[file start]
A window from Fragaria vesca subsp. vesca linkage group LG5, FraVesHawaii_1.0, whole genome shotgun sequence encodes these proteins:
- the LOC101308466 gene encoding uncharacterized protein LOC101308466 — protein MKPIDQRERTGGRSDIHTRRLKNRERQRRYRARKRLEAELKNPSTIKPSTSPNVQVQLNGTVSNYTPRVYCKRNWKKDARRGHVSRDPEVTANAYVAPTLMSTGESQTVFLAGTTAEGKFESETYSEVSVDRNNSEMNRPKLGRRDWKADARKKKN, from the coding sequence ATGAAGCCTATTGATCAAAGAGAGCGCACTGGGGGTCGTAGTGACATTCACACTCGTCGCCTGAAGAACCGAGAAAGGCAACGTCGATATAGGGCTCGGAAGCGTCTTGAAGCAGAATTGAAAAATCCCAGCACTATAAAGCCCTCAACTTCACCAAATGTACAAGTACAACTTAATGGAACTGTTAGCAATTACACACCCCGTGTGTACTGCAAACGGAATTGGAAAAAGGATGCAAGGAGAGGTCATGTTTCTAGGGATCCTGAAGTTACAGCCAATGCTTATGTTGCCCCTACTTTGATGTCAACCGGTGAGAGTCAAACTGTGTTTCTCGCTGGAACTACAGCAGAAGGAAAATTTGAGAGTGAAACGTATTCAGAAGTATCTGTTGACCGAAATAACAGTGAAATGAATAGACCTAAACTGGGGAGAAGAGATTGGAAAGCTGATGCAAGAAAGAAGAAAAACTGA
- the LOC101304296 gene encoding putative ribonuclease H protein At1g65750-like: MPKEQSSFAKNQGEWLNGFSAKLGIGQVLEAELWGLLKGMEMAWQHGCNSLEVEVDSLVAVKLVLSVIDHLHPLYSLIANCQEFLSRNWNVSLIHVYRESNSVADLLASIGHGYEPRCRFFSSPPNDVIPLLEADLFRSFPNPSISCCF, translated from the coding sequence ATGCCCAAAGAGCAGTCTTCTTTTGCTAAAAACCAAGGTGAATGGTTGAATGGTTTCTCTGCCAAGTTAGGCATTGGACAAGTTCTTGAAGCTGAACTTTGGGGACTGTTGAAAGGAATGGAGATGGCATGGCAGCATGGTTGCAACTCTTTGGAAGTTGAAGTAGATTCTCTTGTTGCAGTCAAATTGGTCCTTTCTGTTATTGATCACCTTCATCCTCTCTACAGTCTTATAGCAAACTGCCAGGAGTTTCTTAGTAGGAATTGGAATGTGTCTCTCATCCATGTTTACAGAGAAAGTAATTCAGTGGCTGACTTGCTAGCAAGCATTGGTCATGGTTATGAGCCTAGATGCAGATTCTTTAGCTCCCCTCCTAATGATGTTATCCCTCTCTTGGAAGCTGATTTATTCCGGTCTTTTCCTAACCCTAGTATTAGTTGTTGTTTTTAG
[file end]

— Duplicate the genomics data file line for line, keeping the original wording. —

A window from Fragaria vesca subsp. vesca linkage group LG5, FraVesHawaii_1.0, whole genome shotgun sequence encodes these proteins:
- the LOC101308466 gene encoding uncharacterized protein LOC101308466 — protein MKPIDQRERTGGRSDIHTRRLKNRERQRRYRARKRLEAELKNPSTIKPSTSPNVQVQLNGTVSNYTPRVYCKRNWKKDARRGHVSRDPEVTANAYVAPTLMSTGESQTVFLAGTTAEGKFESETYSEVSVDRNNSEMNRPKLGRRDWKADARKKKN, from the coding sequence ATGAAGCCTATTGATCAAAGAGAGCGCACTGGGGGTCGTAGTGACATTCACACTCGTCGCCTGAAGAACCGAGAAAGGCAACGTCGATATAGGGCTCGGAAGCGTCTTGAAGCAGAATTGAAAAATCCCAGCACTATAAAGCCCTCAACTTCACCAAATGTACAAGTACAACTTAATGGAACTGTTAGCAATTACACACCCCGTGTGTACTGCAAACGGAATTGGAAAAAGGATGCAAGGAGAGGTCATGTTTCTAGGGATCCTGAAGTTACAGCCAATGCTTATGTTGCCCCTACTTTGATGTCAACCGGTGAGAGTCAAACTGTGTTTCTCGCTGGAACTACAGCAGAAGGAAAATTTGAGAGTGAAACGTATTCAGAAGTATCTGTTGACCGAAATAACAGTGAAATGAATAGACCTAAACTGGGGAGAAGAGATTGGAAAGCTGATGCAAGAAAGAAGAAAAACTGA
- the LOC101304296 gene encoding putative ribonuclease H protein At1g65750-like: MPKEQSSFAKNQGEWLNGFSAKLGIGQVLEAELWGLLKGMEMAWQHGCNSLEVEVDSLVAVKLVLSVIDHLHPLYSLIANCQEFLSRNWNVSLIHVYRESNSVADLLASIGHGYEPRCRFFSSPPNDVIPLLEADLFRSFPNPSISCCF, translated from the coding sequence ATGCCCAAAGAGCAGTCTTCTTTTGCTAAAAACCAAGGTGAATGGTTGAATGGTTTCTCTGCCAAGTTAGGCATTGGACAAGTTCTTGAAGCTGAACTTTGGGGACTGTTGAAAGGAATGGAGATGGCATGGCAGCATGGTTGCAACTCTTTGGAAGTTGAAGTAGATTCTCTTGTTGCAGTCAAATTGGTCCTTTCTGTTATTGATCACCTTCATCCTCTCTACAGTCTTATAGCAAACTGCCAGGAGTTTCTTAGTAGGAATTGGAATGTGTCTCTCATCCATGTTTACAGAGAAAGTAATTCAGTGGCTGACTTGCTAGCAAGCATTGGTCATGGTTATGAGCCTAGATGCAGATTCTTTAGCTCCCCTCCTAATGATGTTATCCCTCTCTTGGAAGCTGATTTATTCCGGTCTTTTCCTAACCCTAGTATTAGTTGTTGTTTTTAG